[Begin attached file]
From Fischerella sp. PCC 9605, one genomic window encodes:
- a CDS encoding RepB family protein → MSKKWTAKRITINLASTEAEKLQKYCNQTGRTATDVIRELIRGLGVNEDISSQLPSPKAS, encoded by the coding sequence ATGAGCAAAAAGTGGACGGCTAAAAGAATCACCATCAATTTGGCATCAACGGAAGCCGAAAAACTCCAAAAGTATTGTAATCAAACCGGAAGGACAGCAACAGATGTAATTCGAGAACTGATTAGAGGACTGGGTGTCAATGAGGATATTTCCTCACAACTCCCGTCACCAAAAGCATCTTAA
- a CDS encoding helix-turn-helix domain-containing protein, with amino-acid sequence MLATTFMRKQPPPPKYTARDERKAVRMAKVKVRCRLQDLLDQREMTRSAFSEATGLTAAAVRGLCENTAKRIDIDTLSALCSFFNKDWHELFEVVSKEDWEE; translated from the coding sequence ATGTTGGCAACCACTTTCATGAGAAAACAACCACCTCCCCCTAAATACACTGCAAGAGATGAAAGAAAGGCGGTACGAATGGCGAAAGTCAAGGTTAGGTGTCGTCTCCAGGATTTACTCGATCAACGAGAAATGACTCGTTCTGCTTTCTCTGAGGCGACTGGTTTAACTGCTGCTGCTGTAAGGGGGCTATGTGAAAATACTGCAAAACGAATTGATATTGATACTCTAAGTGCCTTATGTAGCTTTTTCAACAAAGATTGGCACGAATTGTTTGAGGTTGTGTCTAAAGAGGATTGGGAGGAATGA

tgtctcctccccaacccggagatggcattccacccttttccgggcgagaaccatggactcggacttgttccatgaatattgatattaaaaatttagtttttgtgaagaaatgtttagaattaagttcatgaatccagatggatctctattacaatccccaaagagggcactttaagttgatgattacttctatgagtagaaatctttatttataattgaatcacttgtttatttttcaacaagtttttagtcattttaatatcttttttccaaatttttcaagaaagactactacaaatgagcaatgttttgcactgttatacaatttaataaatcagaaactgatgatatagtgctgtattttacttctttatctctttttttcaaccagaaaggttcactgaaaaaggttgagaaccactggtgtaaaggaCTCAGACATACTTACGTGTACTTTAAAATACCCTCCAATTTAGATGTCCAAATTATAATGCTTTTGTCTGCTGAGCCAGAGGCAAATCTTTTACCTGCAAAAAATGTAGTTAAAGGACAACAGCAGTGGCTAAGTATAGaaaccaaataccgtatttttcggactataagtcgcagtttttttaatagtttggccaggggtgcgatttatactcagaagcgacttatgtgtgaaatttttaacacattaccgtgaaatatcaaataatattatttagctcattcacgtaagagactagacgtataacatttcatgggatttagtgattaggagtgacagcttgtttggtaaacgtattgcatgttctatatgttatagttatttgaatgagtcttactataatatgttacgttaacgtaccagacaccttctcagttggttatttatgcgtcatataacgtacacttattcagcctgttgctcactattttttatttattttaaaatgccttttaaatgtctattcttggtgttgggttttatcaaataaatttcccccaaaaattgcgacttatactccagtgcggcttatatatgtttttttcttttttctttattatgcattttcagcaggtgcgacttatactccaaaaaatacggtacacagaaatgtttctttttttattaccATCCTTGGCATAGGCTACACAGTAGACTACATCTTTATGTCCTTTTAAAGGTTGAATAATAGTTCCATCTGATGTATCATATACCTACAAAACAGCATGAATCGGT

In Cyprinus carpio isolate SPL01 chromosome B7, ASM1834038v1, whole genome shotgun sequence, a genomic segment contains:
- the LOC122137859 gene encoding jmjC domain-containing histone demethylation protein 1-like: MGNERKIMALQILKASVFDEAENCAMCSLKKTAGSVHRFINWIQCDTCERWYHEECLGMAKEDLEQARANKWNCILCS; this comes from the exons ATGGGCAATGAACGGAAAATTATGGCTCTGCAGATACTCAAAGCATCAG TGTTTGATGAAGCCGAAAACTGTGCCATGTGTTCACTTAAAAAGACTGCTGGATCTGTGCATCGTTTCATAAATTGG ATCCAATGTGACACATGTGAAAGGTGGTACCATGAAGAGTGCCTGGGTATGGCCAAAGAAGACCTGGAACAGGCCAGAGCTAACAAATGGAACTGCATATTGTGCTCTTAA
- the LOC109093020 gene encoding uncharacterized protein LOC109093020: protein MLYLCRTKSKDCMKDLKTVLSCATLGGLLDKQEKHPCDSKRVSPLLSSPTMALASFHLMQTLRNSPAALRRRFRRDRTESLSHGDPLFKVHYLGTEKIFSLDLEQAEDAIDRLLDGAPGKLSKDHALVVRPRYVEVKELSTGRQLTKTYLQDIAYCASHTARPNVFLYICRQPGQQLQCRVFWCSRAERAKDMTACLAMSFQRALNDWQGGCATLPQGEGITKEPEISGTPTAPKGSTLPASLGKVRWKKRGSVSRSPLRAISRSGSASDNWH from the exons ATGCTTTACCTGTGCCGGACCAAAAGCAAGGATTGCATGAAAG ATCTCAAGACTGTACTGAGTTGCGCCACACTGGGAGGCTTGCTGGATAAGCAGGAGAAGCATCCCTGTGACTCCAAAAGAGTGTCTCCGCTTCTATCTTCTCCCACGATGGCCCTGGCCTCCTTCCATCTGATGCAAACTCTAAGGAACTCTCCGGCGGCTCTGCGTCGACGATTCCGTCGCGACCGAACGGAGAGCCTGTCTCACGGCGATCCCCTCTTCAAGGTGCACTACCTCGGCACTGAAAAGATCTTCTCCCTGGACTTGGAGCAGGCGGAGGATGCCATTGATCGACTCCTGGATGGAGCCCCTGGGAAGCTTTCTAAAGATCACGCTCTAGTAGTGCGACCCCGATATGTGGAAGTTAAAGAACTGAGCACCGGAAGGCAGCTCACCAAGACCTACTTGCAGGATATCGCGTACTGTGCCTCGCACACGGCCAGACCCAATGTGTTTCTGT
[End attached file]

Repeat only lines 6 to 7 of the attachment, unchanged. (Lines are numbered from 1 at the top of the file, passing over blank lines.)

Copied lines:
- the LOC122137859 gene encoding jmjC domain-containing histone demethylation protein 1-like: MGNERKIMALQILKASVFDEAENCAMCSLKKTAGSVHRFINWIQCDTCERWYHEECLGMAKEDLEQARANKWNCILCS; this comes from the exons ATGGGCAATGAACGGAAAATTATGGCTCTGCAGATACTCAAAGCATCAG TGTTTGATGAAGCCGAAAACTGTGCCATGTGTTCACTTAAAAAGACTGCTGGATCTGTGCATCGTTTCATAAATTGG ATCCAATGTGACACATGTGAAAGGTGGTACCATGAAGAGTGCCTGGGTATGGCCAAAGAAGACCTGGAACAGGCCAGAGCTAACAAATGGAACTGCATATTGTGCTCTTAA
- the LOC109093020 gene encoding uncharacterized protein LOC109093020: protein MLYLCRTKSKDCMKDLKTVLSCATLGGLLDKQEKHPCDSKRVSPLLSSPTMALASFHLMQTLRNSPAALRRRFRRDRTESLSHGDPLFKVHYLGTEKIFSLDLEQAEDAIDRLLDGAPGKLSKDHALVVRPRYVEVKELSTGRQLTKTYLQDIAYCASHTARPNVFLYICRQPGQQLQCRVFWCSRAERAKDMTACLAMSFQRALNDWQGGCATLPQGEGITKEPEISGTPTAPKGSTLPASLGKVRWKKRGSVSRSPLRAISRSGSASDNWH from the exons ATGCTTTACCTGTGCCGGACCAAAAGCAAGGATTGCATGAAAG ATCTCAAGACTGTACTGAGTTGCGCCACACTGGGAGGCTTGCTGGATAAGCAGGAGAAGCATCCCTGTGACTCCAAAAGAGTGTCTCCGCTTCTATCTTCTCCCACGATGGCCCTGGCCTCCTTCCATCTGATGCAAACTCTAAGGAACTCTCCGGCGGCTCTGCGTCGACGATTCCGTCGCGACCGAACGGAGAGCCTGTCTCACGGCGATCCCCTCTTCAAGGTGCACTACCTCGGCACTGAAAAGATCTTCTCCCTGGACTTGGAGCAGGCGGAGGATGCCATTGATCGACTCCTGGATGGAGCCCCTGGGAAGCTTTCTAAAGATCACGCTCTAGTAGTGCGACCCCGATATGTGGAAGTTAAAGAACTGAGCACCGGAAGGCAGCTCACCAAGACCTACTTGCAGGATATCGCGTACTGTGCCTCGCACACGGCCAGACCCAATGTGTTTCTGT